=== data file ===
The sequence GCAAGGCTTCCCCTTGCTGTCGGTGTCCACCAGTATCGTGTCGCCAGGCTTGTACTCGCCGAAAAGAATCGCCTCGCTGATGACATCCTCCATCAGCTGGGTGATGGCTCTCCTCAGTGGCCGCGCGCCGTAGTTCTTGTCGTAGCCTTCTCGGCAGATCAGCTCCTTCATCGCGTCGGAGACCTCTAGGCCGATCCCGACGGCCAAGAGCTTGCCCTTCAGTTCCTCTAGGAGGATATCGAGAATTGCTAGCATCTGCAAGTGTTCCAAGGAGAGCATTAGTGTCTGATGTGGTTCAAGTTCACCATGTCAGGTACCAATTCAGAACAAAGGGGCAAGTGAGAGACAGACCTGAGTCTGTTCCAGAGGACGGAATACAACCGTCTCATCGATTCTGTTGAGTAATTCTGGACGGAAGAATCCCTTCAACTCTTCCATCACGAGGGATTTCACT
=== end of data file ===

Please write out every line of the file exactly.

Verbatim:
The sequence GCAAGGCTTCCCCTTGCTGTCGGTGTCCACCAGTATCGTGTCGCCAGGCTTGTACTCGCCGAAAAGAATCGCCTCGCTGATGACATCCTCCATCAGCTGGGTGATGGCTCTCCTCAGTGGCCGCGCGCCGTAGTTCTTGTCGTAGCCTTCTCGGCAGATCAGCTCCTTCATCGCGTCGGAGACCTCTAGGCCGATCCCGACGGCCAAGAGCTTGCCCTTCAGTTCCTCTAGGAGGATATCGAGAATTGCTAGCATCTGCAAGTGTTCCAAGGAGAGCATTAGTGTCTGATGTGGTTCAAGTTCACCATGTCAGGTACCAATTCAGAACAAAGGGGCAAGTGAGAGACAGACCTGAGTCTGTTCCAGAGGACGGAATACAACCGTCTCATCGATTCTGTTGAGTAATTCTGGACGGAAGAATCCCTTCAACTCTTCCATCACGAGGGATTTCACT